Just about every pollen season for more years than we’d like to admit, Dr. Jeffrey Rosch and i have been talking about seasonal allergies. The one regular topic: the weather
This year, cold temperatures into April delayed the start of tree pollen season.
“What happened is that the early and the mid-season trees all started at once and as they’re building then, of course, the late trees are going to be coming, so it’s probably going to be a pretty heavy pollen season,” Dr. Rosch says.
Don’t be surprised if your symptoms get worse before they get better. As the later blooming trees come in, so will the grass pollen.
To reduce your exposure to pollen, stay inside, especially in the mornings, close doors and windows to keep allergens out, clean air filters, bookshelves, and vents where pollen collects. Change your clothes and wash your hair after going outside, and vacuum twice a week while wearing a mask. Pollen, mold and dust collect in your carpet.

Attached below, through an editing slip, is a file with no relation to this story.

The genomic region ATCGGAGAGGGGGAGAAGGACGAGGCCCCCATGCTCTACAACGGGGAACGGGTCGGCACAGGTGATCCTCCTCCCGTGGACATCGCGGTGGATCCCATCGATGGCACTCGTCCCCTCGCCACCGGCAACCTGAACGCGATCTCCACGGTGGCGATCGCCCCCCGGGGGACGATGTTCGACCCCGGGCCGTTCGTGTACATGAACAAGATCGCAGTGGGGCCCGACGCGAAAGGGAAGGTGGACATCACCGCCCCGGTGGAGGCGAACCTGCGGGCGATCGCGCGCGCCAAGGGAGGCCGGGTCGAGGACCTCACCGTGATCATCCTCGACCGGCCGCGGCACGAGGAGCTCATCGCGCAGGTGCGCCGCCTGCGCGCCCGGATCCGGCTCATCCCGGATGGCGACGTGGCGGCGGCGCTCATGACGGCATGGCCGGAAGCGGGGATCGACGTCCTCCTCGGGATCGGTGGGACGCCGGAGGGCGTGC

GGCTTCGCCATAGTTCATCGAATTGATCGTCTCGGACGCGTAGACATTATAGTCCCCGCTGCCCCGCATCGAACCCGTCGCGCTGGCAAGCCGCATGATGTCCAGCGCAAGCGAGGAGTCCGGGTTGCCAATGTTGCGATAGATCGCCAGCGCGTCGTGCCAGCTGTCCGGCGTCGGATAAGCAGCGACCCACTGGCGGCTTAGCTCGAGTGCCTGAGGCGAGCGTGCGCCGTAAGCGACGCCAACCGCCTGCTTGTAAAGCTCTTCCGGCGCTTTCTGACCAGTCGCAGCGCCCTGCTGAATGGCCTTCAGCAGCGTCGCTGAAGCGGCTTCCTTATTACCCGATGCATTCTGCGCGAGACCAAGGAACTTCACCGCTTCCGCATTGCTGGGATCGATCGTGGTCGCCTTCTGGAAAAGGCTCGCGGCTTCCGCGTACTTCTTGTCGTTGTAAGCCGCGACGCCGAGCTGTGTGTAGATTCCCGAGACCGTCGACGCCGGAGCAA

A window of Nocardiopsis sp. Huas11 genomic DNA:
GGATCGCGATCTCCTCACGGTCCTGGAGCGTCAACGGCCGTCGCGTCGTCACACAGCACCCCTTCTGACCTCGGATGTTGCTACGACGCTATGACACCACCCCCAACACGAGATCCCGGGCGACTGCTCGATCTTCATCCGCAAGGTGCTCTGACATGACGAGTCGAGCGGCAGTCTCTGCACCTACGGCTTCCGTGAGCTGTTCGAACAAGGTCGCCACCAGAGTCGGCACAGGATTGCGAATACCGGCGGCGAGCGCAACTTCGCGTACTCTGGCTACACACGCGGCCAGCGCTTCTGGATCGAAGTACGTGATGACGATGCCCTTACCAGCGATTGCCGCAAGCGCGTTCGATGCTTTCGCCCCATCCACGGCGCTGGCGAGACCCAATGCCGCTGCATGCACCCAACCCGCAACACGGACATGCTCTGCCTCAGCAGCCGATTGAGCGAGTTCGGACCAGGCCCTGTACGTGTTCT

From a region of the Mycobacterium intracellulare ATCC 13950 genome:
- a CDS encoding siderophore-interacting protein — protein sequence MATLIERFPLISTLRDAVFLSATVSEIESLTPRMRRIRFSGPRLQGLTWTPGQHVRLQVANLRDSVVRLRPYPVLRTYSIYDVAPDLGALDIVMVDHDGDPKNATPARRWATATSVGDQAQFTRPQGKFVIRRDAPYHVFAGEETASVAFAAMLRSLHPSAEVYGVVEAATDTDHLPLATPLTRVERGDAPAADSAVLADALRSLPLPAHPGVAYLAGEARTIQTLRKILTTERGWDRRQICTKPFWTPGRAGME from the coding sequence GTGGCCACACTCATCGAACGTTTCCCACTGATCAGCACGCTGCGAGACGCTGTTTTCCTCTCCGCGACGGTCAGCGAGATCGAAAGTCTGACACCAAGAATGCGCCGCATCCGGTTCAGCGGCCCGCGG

Fortunately, Dr. Rosch says allergy treatments have improved and most people don’t need to see a doctor to get relief.
“That’s really changed as far as treating allergy symptoms. We really now can say that most of the medicines we use are available over the counter,” he explains.
Dr. Rosch says anti-inflammatory nasal sprays such as fluticasone propionate (Flonase), triamcinolone acetonide (Nasacort), and budesonide (Rhinocort), work better for congestion, mucus draining, and other upper respiratory problems.
Sneezing, itchy eyes, and itchy ears respond better to antihistamines. Less-sedating pills include fexofenadine (Allegra) and loratadine. All of these drugs are available in the generic form. However, a prescription is required for antihistamine sprays.